"You're asking me if an Israeli could be named chief executive officer of Intel?" says David (Dadi ) Perlmutter, the company's executive vice president. "The truth is that I don't know. After reaching such a senior position within the company, I'm definitely interested in the job. This wasn't a dream of mine, and I didn't even think I would get close. But now, when it's within reach, I want it. Will it happen? I don't know."
Perlmutter is the highest-ranking Israeli executive on the global high-tech ladder, the No. 2 man at a company worth $132 billion. He is essentially the second-most important figure at Intel Corporation - second only to president and CEO Paul Otellini. He currently shares the title of executive vice president with Sean Maloney, with whom he jointly manages the Intel Architecture Group, which develops chip architecture. Maloney, however, has been forced to take time off following a stroke, and Perlmutter is replacing him.
Perlmutter, 56, is based in Santa Clara, California, and has worked at Intel for 30 years. In an era when career-driven youngsters aged 25-40 switch jobs every few years in order to improve their pay, he is a rare bird.
What, in fact, do you do at Intel?
Perlmutter: "My job is to handle all the company's products, including processors for smart phones and laptops, as well as communication devices and computer integrated systems. Ninety percent of Intel's profits are generated by my group. Intel reported a net profit of $4.3 billion in the 2009 fiscal year. When Maloney worked with me, he dealt with the business side and I focused on the technological side. I'm responsible for 22,000 of the company's 83,000 employees. I'm responsible for workers in development, sales, marketing and other fields."
That is quite a responsibility.
"Let me put it this way: My day is quite busy. I consume a copious amount of information. You want to know everything, but you can't read everything. But I don't manage everybody. There is a management hierarchy."
What does your day look like?
"I wake up at 5 A.M. and get to the office at 5:50. High-tech workers in Tel Aviv start their day around 9 A.M. In Silicon Valley, they wake up with the rooster, and by 7 A.M. people are already in their offices. Most of the day I'm busy with one-on-one or decision-making meetings. I need to be focused because these are complex decisions."
Like many Israelis who have carved a niche for themselves in the global high-tech market, Perlmutter makes frequent trips to Israel and has developed a cultural competence that transcends all borders.
"This is the third time I've relocated to the U.S.," he says. "This dichotomy is not foreign to me. I recognize the cultural gaps and know how to spot them in advance. There are hurdles. Americans are more formal and less intimate, particularly in California. They have a different sense of humor. They accept people from different cultures, but you have to know the limit in terms of how much you can open up to them. You can't go too far."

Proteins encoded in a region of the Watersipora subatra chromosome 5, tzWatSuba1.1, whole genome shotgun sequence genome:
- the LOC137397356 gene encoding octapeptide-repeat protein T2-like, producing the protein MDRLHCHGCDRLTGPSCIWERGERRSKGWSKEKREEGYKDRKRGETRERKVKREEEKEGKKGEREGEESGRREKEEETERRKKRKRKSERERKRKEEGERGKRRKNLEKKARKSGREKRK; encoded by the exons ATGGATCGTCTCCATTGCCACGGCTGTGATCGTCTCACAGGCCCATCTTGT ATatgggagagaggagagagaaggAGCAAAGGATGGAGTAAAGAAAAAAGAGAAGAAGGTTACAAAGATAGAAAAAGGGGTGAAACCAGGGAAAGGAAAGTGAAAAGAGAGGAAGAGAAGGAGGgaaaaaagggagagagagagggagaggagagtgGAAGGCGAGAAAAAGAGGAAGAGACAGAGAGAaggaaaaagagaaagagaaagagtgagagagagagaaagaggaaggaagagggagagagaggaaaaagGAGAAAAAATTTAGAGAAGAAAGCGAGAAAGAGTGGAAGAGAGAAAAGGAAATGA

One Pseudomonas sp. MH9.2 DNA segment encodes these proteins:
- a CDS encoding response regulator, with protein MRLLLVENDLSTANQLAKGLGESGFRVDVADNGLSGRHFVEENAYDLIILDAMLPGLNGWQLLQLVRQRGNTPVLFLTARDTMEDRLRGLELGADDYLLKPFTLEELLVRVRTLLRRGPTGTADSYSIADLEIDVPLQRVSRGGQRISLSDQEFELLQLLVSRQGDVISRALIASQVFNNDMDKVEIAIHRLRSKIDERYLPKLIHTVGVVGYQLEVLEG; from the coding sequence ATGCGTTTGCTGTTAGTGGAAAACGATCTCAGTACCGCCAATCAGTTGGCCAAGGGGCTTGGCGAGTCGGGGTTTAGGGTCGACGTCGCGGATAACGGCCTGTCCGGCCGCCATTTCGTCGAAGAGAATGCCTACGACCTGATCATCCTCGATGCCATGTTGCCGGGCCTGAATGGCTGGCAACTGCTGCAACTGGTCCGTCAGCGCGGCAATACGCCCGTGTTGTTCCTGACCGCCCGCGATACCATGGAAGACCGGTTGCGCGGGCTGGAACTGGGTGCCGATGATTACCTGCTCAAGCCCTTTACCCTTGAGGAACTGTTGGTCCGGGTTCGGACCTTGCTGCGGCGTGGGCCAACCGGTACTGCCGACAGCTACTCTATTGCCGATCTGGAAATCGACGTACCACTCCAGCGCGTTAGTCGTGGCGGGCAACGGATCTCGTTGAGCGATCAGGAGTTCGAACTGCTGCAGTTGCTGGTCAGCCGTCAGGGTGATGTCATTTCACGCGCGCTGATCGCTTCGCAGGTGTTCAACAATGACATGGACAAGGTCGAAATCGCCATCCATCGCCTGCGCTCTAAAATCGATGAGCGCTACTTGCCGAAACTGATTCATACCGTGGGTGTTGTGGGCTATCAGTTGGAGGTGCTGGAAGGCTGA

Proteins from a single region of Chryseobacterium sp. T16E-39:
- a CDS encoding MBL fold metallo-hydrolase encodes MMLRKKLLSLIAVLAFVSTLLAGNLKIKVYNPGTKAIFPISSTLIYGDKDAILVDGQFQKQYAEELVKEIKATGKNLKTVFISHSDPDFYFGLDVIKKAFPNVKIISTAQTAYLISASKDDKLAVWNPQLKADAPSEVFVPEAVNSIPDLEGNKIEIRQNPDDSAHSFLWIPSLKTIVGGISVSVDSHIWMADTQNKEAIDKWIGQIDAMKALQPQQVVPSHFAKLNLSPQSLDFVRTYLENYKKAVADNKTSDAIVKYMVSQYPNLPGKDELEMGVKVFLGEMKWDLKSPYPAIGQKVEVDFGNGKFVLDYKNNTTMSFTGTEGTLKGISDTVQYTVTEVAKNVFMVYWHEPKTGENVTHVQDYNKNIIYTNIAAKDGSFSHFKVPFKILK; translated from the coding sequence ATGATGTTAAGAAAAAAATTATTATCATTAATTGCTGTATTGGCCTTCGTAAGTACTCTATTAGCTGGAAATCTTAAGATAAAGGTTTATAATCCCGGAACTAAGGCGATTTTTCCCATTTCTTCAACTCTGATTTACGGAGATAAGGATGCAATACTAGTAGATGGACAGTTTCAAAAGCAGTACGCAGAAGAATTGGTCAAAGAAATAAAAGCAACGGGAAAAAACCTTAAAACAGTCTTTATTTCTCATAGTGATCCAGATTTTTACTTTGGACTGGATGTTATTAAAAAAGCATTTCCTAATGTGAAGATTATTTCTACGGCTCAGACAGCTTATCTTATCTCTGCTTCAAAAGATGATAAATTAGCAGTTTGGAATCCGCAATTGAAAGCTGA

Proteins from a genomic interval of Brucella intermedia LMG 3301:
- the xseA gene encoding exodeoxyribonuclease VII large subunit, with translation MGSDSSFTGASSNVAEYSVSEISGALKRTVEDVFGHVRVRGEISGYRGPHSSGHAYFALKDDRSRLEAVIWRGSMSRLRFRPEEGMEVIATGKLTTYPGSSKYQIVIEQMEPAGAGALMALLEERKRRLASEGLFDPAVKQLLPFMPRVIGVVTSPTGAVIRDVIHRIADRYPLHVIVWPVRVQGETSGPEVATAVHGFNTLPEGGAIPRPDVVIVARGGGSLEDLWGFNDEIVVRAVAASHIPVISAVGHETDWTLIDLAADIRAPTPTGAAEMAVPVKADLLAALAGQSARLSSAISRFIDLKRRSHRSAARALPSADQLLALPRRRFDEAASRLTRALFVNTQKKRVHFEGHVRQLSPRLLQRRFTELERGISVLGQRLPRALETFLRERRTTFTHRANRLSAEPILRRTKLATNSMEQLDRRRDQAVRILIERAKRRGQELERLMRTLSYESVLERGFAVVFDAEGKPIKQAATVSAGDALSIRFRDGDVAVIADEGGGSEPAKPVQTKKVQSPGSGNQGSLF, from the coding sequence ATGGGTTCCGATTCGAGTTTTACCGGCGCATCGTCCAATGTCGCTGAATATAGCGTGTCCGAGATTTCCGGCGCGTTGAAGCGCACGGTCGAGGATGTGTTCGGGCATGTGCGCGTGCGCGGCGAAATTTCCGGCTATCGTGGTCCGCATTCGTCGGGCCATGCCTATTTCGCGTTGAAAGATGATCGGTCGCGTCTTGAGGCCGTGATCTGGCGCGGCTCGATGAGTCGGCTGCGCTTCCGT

"On the other hand, you have to remember that there are many immigrants in Silicon Valley," he continues. "In my daughter's school, more than 50 percent of the students are from Indian or Chinese families. It's quite interesting to work with various cultures. You learn what you should be cautious about."
And how do you behave with Israelis there?
"Differently, obviously. There are things you could say that an Israeli would immediately understand ... There's a wide gamut of 'Israeliness,' too - there is the extremely extroverted and crass Israeliness which I don't like, and there is the open Israeliness that puts things on the table. Most of the people with whom I've worked for many years like this openness. There's no doubt that every culture is different. Like, for example, how someone tells you he doesn't agree with you. The Israelis will tell you you're an idiot, while the Americans will say it a bit more politely. The truth is that it is easy for Israelis to assimilate into Intel's culture, because it's an open culture that does not get bogged down with manners. I know quite a few Americans who will bluntly tell you what they think, too."
When Israel faces political attacks and makes headlines, do you ever feel uncomfortable?
"No. I have been working with the same people for many years, some of them 10 to 20 years. I can speak about politics with them. There are things I know I can explain about the Israeli government, and there are things that I can't. I've never been treated rudely because of it. Some of the people with whom I work criticize Israel, and I don't agree with most of their criticism. I try to explain our side. There are more than a few people who listen to me."
Have you changed over the years?
"Men do not usually mature; their toys just become more expensive. But seriously, I'm the same guy I was 30 years ago. I buy practical things, I don't go to expensive restaurants and I don't drive luxury cars. I have a Toyota. But I'm certainly not an ascetic."